Martin Marietta adopts quality improvement plan

December 31, 1993|By Ted Shelsby | Ted Shelsby,Staff Writer

Martin Marietta Corp. workers celebrated earlier this month when an Atlas rocket lifted off the launch pad at Cape Canaveral and placed the company's Telstar 4 satellite into orbit. It was the latest in a series of nine consecutive successful space events.

But the company hasn't forgotten the troubles its Space Group experienced earlier this year when it suffered a rash of costly and embarrassing failures: Yesterday it began implementing a series of changes recommended by a panel that was appointed in October to review its operational, technical and management systems.

The 10-member panel was chaired by James Sterhardt, a retired Martin Marietta executive, and consisted of members from industry and government.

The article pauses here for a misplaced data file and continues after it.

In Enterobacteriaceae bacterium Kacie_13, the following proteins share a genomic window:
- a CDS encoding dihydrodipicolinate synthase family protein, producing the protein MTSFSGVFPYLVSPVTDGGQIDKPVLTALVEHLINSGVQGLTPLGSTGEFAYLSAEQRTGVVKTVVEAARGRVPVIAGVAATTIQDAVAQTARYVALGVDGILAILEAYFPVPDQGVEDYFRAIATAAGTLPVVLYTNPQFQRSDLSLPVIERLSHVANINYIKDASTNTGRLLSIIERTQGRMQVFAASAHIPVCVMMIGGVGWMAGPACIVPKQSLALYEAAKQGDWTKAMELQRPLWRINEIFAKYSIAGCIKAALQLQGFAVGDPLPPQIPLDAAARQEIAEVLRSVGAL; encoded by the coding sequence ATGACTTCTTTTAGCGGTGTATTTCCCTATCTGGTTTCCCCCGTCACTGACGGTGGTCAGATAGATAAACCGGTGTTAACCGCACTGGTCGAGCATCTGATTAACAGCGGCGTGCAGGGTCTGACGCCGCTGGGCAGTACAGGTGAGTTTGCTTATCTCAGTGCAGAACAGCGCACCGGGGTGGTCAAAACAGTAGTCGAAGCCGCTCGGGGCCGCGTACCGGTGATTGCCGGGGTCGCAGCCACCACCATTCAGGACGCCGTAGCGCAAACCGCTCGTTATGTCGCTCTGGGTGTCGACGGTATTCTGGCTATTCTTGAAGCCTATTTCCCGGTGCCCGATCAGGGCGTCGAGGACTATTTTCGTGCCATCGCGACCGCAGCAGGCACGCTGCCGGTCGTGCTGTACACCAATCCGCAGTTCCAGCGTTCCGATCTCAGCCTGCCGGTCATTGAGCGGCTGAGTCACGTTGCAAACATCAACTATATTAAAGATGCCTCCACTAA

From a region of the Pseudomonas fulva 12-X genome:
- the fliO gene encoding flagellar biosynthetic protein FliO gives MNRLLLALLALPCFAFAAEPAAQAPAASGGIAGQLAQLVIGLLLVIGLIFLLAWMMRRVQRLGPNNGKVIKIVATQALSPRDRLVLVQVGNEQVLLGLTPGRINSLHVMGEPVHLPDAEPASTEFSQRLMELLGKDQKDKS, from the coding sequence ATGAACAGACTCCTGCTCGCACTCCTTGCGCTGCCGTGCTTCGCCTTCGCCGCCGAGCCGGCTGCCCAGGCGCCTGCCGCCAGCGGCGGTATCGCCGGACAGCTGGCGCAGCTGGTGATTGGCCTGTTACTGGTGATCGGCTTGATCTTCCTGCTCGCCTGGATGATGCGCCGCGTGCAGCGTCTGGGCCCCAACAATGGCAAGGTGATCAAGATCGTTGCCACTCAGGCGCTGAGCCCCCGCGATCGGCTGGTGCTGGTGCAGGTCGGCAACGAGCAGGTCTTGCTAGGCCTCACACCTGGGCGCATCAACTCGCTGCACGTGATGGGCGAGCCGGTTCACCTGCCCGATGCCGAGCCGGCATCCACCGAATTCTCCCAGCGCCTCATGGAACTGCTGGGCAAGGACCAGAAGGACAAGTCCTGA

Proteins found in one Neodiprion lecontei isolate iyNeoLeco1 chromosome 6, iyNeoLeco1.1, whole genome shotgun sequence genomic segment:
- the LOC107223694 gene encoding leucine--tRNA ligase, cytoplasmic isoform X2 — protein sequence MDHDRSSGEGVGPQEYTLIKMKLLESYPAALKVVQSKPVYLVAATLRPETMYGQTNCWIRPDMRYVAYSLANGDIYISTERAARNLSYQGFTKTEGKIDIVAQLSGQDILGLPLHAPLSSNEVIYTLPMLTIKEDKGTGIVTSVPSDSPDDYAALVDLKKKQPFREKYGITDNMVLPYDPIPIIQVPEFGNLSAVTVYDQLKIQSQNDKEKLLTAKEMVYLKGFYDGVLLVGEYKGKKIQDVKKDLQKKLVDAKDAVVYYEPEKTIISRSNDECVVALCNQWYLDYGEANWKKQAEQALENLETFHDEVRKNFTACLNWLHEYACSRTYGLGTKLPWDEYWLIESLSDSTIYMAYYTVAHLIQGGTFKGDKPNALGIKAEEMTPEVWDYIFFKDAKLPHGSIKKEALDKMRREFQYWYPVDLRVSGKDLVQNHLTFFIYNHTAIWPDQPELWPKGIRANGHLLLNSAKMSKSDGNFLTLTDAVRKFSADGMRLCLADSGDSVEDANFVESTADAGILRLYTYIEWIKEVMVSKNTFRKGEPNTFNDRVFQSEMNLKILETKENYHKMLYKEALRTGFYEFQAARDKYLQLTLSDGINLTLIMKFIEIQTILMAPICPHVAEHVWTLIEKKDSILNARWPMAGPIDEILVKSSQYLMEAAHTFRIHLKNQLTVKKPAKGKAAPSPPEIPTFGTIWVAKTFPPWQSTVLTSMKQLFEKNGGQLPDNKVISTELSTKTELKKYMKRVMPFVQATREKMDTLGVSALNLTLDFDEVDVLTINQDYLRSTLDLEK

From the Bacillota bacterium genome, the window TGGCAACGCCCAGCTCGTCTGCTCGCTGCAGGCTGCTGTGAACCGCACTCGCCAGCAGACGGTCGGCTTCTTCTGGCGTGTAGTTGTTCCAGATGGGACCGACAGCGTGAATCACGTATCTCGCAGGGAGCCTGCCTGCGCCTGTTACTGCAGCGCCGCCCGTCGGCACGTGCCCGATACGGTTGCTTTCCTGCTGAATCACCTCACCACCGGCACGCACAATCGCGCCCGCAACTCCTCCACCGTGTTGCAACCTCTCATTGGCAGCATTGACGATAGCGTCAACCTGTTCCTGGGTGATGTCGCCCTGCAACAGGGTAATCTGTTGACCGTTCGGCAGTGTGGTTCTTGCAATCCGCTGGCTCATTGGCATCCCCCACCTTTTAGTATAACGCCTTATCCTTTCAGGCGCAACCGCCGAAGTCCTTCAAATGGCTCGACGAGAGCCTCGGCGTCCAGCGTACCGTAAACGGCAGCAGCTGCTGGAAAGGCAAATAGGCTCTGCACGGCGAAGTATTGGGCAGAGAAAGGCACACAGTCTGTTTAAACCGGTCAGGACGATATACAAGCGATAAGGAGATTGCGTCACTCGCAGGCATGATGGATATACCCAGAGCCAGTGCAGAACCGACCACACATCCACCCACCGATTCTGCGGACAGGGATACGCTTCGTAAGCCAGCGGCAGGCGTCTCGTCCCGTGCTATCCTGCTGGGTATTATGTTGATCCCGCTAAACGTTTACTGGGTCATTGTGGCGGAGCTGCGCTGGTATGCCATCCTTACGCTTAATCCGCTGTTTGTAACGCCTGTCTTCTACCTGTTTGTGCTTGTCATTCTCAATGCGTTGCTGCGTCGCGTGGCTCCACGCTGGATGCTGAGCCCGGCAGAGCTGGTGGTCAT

The recommendations include:

* Strengthening of system engineering, which is the process of designing and ordering of the thousands of parts that go into a rocket or satellite and then bring them together for final assembly.

* Establishing formal mission success offices in all operating units of the company. This would involve a person with sole responsibility to check that everything is done according to specifications.

* Expansion of an existing product integrity engineering system. In this system, responsibility for a certain piece of software or hardware is assigned to a single person who is to make sure it works the way it is supposed to throughout the assembly process.

* Additional employee training so that workers are better prepared to detect problems and know what steps to take in calling attention to the problem.

Charles P. Manor, a Martin spokesman, said the panel was not established to find out what went wrong with individual space missions, but was to look at company procedures and suggest ways to correct them.

"Our overall objective," said Mr. Manor, "is to do it right the first time."

Martin Marietta established the review panel after a series of mission failures that included a Titan IV rocket blowing up in August.

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